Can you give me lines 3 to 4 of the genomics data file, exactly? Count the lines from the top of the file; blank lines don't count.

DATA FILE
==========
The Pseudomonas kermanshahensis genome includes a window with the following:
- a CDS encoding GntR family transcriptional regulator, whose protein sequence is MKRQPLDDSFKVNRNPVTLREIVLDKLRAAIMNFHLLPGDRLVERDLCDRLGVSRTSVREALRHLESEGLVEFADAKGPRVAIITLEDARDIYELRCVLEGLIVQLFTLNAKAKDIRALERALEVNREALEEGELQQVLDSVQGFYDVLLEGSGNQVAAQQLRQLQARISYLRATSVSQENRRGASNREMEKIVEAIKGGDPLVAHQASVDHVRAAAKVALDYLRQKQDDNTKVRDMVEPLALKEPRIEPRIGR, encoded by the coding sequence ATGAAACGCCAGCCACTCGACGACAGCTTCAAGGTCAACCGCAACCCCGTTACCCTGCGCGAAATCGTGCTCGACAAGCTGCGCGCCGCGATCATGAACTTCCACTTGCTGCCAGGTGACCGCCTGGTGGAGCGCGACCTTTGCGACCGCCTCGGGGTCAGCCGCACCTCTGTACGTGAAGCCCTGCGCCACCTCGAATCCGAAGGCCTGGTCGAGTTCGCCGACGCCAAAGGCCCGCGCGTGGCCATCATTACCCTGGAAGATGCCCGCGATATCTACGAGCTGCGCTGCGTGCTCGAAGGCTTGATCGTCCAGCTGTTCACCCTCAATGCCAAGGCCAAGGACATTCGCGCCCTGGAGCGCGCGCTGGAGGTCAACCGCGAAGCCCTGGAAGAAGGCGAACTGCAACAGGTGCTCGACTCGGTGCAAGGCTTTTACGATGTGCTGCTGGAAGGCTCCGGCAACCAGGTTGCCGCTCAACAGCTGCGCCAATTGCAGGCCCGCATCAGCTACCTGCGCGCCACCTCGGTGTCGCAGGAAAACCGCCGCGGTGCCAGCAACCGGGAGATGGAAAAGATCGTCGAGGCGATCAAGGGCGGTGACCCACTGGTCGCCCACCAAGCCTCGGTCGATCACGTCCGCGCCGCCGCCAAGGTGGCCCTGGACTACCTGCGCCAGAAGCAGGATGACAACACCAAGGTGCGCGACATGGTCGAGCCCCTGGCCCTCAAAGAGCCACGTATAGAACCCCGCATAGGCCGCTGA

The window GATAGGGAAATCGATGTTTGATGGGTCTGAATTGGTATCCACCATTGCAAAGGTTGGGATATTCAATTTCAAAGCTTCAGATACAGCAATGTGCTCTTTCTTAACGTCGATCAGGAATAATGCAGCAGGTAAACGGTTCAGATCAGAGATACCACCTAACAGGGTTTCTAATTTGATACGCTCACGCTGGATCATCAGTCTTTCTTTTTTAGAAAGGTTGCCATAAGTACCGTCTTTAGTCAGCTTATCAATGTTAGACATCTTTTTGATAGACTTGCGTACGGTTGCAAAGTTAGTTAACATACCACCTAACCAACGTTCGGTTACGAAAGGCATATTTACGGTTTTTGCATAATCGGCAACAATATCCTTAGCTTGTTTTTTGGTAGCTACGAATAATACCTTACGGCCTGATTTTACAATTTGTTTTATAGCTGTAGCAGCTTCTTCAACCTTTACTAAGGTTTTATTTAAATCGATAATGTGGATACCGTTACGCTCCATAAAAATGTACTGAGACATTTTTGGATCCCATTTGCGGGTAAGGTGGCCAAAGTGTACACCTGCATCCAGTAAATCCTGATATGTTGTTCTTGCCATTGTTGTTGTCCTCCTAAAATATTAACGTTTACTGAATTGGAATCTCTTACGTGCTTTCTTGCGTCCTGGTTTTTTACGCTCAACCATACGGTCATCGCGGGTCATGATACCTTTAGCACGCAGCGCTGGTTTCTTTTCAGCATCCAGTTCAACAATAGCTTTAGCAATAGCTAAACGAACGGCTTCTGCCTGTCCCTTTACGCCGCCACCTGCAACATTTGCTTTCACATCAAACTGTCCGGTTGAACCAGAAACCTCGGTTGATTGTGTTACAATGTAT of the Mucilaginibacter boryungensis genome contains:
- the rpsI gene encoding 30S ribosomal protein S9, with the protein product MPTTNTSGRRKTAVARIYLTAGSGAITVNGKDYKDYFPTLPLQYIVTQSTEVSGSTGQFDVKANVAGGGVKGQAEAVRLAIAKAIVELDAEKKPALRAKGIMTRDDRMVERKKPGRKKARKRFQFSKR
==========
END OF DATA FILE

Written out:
The window GATAGGGAAATCGATGTTTGATGGGTCTGAATTGGTATCCACCATTGCAAAGGTTGGGATATTCAATTTCAAAGCTTCAGATACAGCAATGTGCTCTTTCTTAACGTCGATCAGGAATAATGCAGCAGGTAAACGGTTCAGATCAGAGATACCACCTAACAGGGTTTCTAATTTGATACGCTCACGCTGGATCATCAGTCTTTCTTTTTTAGAAAGGTTGCCATAAGTACCGTCTTTAGTCAGCTTATCAATGTTAGACATCTTTTTGATAGACTTGCGTACGGTTGCAAAGTTAGTTAACATACCACCTAACCAACGTTCGGTTACGAAAGGCATATTTACGGTTTTTGCATAATCGGCAACAATATCCTTAGCTTGTTTTTTGGTAGCTACGAATAATACCTTACGGCCTGATTTTACAATTTGTTTTATAGCTGTAGCAGCTTCTTCAACCTTTACTAAGGTTTTATTTAAATCGATAATGTGGATACCGTTACGCTCCATAAAAATGTACTGAGACATTTTTGGATCCCATTTGCGGGTAAGGTGGCCAAAGTGTACACCTGCATCCAGTAAATCCTGATATGTTGTTCTTGCCATTGTTGTTGTCCTCCTAAAATATTAACGTTTACTGAATTGGAATCTCTTACGTGCTTTCTTGCGTCCTGGTTTTTTACGCTCAACCATACGGTCATCGCGGGTCATGATACCTTTAGCACGCAGCGCTGGTTTCTTTTCAGCATCCAGTTCAACAATAGCTTTAGCAATAGCTAAACGAACGGCTTCTGCCTGTCCCTTTACGCCGCCACCTGCAACATTTGCTTTCACATCAAACTGTCCGGTTGAACCAGAAACCTCGGTTGATTGTGTTACAATGTAT of the Mucilaginibacter boryungensis genome contains:
- the rpsI gene encoding 30S ribosomal protein S9, with the protein product MPTTNTSGRRKTAVARIYLTAGSGAITVNGKDYKDYFPTLPLQYIVTQSTEVSGSTGQFDVKANVAGGGVKGQAEAVRLAIAKAIVELDAEKKPALRAKGIMTRDDRMVERKKPGRKKARKRFQFSKR